"אחרי שהכלב רואֶה את החתול הוא נובח."

Translation:After the dog sees the cat it barks.

September 8, 2016

17 Comments
This discussion is locked.


https://www.duolingo.com/profile/zleight1

Why does "After the dog sees the the cat he barks" not work, clearly it is a masculine noun, even has הוא as "it".


https://www.duolingo.com/profile/BenSmart2

That answer is accepted now.


https://www.duolingo.com/profile/ChaimLauer

Could you also you אחר instead of אחרי


https://www.duolingo.com/profile/IngeborgHa14

Well, there is מֵאַחַר שֶׁ־, but it means since, because.


https://www.duolingo.com/profile/ChaimLauer

thank you -- I am obviously from a different millennium.


https://www.duolingo.com/profile/Theresa754142

Akharei she-ha-kelev ro’e et ha-khatul hu noveakh.

Edited.


https://www.duolingo.com/profile/IngeborgHa14

It is הַחָתוּל colloqually and הֶחָתוּל according to the classical rules. I think the speaker here uses the first.


https://www.duolingo.com/profile/Chanoch1

It's similar to "the dog sees the cat and then it barks" Brunno.


https://www.duolingo.com/profile/AniOhevYayin

For the last word, נובח, after repeated listenings, I hear a very soft ḥet: "noveah." Muraoka (Modern Hebrew for Biblical Scholars, xix) writes: "There are two main modes of pronunciation currently practised in Israel, known as General Israeli and Oriental Israeli respectively. The hallmark of the latter is the Arabicized ח /ḥ/ and ע /ˁ/, whereas in the former both are unknown, the first being replaced by /ḫ/ (i.e. כ without dagesh lene) and the second by /ˀ/ (Alef)." I was therefore expecting something along the lines of noveak (ֶGeneral Israeli), but not noveah. It's interesting that a Sephardic pronunciation (Oriental Israeli) of נובח would seem to resemble more closely what I would expect of the ḥet as people today are typically taught to pronounce it when learning biblical (classical) Hebrew. However, there is evidence in the Dead Sea Scrolls that alef, ˁayin, ḥet, and he were not pronounced in the late second Temple period. For instance, heh and ḥet interchange in Mur 44-45. See Michael Wise, Language and Literacy in Roman Judaea: A Study of the Bar Kokhba Documents (Yale, 2015) 260-63, relying on the seminal 1996 study of Joseph Naveh "On Formal and Informal Spelling of Unpronounced Gutterals" in Scripta Classical Israelica, 263-67.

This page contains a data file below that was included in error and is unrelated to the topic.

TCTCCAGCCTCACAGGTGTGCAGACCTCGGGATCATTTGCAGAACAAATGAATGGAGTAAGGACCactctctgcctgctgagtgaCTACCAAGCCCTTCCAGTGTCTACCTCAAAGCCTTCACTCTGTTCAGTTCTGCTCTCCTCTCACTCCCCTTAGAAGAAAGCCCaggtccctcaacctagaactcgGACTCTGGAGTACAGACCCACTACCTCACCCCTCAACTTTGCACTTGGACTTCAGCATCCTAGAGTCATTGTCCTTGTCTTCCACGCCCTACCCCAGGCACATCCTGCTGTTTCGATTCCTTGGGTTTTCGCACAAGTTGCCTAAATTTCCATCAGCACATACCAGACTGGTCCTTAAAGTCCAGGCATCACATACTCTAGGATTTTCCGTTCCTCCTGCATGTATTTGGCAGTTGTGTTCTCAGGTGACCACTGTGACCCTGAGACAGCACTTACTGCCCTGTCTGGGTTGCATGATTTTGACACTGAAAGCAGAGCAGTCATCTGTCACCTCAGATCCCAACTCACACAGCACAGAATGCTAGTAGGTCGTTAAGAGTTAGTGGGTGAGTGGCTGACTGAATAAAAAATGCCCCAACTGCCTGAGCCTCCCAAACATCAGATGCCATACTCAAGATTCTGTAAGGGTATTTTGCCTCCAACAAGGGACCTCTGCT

https://www.duolingo.com/profile/IngeborgHa14

Well, yes Rudolf Meyer too in his Hebräische Grammatik argues that Hebrew lost its laryngals ("Laryngalschwund"), but the masorets restituted them artifically ("Larygalrestitution"). He writes (p. 93) "The laryngeals have been preserved by and large until the time of the Septuagint. Later, they largely lose their consonant value. Apparently inspired by a linguistic ideal after the manner of the Qur'an pronunciation they were restituted. The חֲטָף sounds and the patach furtivum stem from this endeavor, but also the jumble of compensatory lenghtening and virtual duplication" (roughly translated). Concerning this sentence I simply suppose the audio was clipped at the end and נוֹבֵחַ had here originally the usual pronunciation as [x] or /ḫ/, in the way it is pronounced at Forvo.


https://www.duolingo.com/profile/AniOhevYayin

Thanks. That's all helpful, including the Forvo pronunciation.


https://www.duolingo.com/profile/Yeruchum

Why is there a ש by כלב


https://www.duolingo.com/profile/IngeborgHa14

Well, because אַחֲרֵי שֶׁ־ introduces a clause with a verb, רוֹאֶה, it is here a subordinating conjunctions, not a preposition, and these usually have this שֶׁ־ element, like מִפְּנֵי שֶׁ־ because


https://www.duolingo.com/profile/BG8aa

What is the difference between אחר ש and אחרי ש?


https://www.duolingo.com/profile/tanya552904

He barks ahould be accepted. End of story.

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